Archos has turned to Google's Android open source operating system as the framework for its new Archos 5 Internet Tablet.
The company is best known for its range of portable media players, but has started branching out into portable computing with a range of netbooks and tablet PCs.
The new device closely resembles its predecessor, the Archos 5, with a 4.8in 800 x 480 capacitive touch screen, built-in microphone and GPS and Bluetooth support.
The Bluetooth connection can be used to stream audio to a headset or allow input from a Bluetooth keyboard, or can be paired to a mobile phone for internet access when a Wi-Fi connection is unavailable.
"With consumers driving the growth of mobile internet adoption and easier ways to access the internet, Archos has succeeded to integrate GPS and high-definition media into the Android platform and offers unlimited ways to customise the tablet with thousands of applications on the Android platform," said Henri Crohas, chief executive at Archos.
As with Android phones, the Archos 5 Internet Tablet offers three completely customisable screens on which to drop widgets, shortcuts and applications.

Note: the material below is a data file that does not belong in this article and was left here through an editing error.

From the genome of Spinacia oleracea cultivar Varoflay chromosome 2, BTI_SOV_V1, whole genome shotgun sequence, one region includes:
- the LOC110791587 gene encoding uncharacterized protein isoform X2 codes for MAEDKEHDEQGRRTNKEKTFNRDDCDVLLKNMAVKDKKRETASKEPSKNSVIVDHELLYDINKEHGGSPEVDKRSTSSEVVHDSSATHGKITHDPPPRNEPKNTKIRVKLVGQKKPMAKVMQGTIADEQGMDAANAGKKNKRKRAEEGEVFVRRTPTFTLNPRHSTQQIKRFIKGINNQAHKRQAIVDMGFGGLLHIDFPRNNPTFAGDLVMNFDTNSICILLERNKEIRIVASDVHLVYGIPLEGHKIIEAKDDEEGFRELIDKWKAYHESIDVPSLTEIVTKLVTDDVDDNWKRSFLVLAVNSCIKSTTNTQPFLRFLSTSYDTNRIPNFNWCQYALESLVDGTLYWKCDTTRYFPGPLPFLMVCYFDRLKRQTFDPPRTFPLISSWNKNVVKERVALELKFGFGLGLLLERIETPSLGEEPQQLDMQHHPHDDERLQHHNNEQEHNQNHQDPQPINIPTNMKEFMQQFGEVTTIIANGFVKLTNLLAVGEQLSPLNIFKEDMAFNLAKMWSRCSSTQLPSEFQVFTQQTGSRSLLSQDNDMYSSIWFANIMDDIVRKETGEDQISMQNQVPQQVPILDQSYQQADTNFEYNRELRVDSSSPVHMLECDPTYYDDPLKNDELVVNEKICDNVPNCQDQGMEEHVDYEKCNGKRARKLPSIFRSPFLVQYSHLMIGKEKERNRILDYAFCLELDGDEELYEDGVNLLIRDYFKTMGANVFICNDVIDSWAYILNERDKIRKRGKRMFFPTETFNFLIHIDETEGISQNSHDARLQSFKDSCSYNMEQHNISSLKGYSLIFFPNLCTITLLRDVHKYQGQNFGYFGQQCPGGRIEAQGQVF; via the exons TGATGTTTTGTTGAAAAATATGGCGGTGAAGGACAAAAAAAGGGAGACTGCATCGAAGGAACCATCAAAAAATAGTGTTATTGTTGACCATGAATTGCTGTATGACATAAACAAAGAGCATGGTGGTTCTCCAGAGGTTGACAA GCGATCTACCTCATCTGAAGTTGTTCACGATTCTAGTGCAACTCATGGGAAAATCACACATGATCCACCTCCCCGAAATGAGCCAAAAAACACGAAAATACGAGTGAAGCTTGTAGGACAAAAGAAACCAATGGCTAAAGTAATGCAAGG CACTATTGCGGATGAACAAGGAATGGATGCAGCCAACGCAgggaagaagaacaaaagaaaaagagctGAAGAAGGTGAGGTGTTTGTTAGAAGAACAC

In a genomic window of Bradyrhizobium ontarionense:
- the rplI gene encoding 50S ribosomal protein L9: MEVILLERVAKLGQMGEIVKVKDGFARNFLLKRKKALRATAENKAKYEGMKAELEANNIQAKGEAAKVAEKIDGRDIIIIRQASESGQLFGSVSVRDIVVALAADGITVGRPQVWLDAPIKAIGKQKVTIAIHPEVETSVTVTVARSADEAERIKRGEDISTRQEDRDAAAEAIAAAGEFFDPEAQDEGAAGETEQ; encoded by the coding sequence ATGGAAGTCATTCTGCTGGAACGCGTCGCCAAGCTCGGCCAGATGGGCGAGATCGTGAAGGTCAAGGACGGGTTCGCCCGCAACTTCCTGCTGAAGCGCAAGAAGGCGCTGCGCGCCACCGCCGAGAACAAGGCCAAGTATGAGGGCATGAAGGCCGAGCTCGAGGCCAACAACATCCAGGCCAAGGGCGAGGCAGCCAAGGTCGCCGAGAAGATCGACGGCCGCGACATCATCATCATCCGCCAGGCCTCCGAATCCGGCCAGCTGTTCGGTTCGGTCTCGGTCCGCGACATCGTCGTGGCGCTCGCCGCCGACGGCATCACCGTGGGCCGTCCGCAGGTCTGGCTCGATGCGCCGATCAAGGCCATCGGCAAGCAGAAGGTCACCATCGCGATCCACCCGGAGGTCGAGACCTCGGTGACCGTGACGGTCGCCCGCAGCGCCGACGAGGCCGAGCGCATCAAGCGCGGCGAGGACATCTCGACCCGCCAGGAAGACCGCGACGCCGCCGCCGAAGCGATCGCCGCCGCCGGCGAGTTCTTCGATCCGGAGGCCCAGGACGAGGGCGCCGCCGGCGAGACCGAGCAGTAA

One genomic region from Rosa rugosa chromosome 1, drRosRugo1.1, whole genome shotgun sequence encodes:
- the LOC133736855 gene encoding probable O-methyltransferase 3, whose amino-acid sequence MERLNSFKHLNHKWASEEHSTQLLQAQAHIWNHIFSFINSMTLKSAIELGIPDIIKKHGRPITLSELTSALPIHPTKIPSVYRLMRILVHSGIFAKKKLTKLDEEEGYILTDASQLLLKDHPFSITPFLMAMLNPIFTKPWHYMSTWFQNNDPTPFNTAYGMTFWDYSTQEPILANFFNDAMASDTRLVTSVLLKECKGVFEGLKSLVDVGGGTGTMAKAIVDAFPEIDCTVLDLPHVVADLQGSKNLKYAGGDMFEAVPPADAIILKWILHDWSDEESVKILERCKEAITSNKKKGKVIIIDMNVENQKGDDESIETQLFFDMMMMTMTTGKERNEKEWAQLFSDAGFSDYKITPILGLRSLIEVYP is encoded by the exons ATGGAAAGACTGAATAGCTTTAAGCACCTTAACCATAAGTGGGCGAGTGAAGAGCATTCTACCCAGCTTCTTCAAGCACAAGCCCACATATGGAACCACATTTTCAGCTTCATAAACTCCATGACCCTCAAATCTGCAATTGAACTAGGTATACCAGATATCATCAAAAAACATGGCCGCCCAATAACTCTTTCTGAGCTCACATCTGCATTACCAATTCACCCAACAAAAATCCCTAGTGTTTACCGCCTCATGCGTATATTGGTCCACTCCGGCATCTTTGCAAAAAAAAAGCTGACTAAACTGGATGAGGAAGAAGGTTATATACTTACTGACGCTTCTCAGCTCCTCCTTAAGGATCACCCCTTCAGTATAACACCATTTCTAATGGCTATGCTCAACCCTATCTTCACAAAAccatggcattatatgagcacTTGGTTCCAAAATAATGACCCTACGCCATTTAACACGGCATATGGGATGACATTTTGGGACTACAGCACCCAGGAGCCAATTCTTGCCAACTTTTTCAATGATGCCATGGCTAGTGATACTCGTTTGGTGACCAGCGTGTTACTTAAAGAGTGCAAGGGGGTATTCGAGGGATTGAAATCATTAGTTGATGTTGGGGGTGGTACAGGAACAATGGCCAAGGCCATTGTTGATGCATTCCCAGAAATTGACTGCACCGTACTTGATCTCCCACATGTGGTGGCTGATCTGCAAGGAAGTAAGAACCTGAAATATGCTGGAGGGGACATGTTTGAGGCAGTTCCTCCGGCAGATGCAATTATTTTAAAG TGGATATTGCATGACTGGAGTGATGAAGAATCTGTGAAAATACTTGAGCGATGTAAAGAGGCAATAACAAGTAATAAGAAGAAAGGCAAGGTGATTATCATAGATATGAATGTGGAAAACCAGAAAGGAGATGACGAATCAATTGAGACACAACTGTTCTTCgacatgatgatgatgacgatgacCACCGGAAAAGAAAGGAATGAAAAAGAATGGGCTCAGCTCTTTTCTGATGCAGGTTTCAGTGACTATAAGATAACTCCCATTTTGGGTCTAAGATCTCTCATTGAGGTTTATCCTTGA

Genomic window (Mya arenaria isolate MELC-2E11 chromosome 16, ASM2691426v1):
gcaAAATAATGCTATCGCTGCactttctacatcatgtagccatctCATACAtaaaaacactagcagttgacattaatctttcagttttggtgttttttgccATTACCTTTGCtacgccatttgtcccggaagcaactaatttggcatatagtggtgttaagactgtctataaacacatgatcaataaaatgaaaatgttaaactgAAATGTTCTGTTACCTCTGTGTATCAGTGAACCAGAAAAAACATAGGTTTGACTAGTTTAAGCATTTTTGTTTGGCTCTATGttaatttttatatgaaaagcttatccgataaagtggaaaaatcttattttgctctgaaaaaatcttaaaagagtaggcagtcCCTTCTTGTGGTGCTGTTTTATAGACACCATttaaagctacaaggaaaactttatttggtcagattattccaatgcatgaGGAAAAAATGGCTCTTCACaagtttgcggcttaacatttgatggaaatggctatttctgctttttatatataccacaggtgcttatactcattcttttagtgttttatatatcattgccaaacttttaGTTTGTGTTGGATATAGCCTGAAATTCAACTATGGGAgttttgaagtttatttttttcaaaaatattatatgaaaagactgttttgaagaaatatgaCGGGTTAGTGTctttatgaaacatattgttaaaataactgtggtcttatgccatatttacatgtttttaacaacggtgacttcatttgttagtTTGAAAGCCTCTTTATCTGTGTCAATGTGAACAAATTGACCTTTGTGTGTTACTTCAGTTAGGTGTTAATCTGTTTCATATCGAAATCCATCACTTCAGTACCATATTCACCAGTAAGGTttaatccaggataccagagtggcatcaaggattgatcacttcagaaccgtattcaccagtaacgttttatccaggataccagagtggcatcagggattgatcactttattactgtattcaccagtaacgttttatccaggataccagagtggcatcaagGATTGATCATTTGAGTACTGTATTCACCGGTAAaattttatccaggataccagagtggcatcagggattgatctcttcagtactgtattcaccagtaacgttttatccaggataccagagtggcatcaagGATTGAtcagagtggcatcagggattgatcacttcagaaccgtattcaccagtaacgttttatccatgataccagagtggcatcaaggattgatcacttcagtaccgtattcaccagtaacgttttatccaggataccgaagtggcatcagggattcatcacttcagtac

Rather than tapping straight into the Google Marketplace for apps, Archos has created its own AppsLib store and ported a large number of Android applications across. This will help ensure compatibility with the device's larger screen and interface, the firm said.
The device is available in a range of storage options, including 8GB and 32GB models using Flash memory, and 160GB and 500GB hard drive-based models.
Archos also revealed that it is developing a mobile phone based on Android. The handset will run a 1GHz Arm Cortex processor and come with a 4.3in touch screen with a resolution of 854 x 480. Further details are expected at next year's Consumer Electronics Show in Las Vegas.
The Archos 5 Internet Tablet will be available from late September ranging from £199.99 to £349.99.
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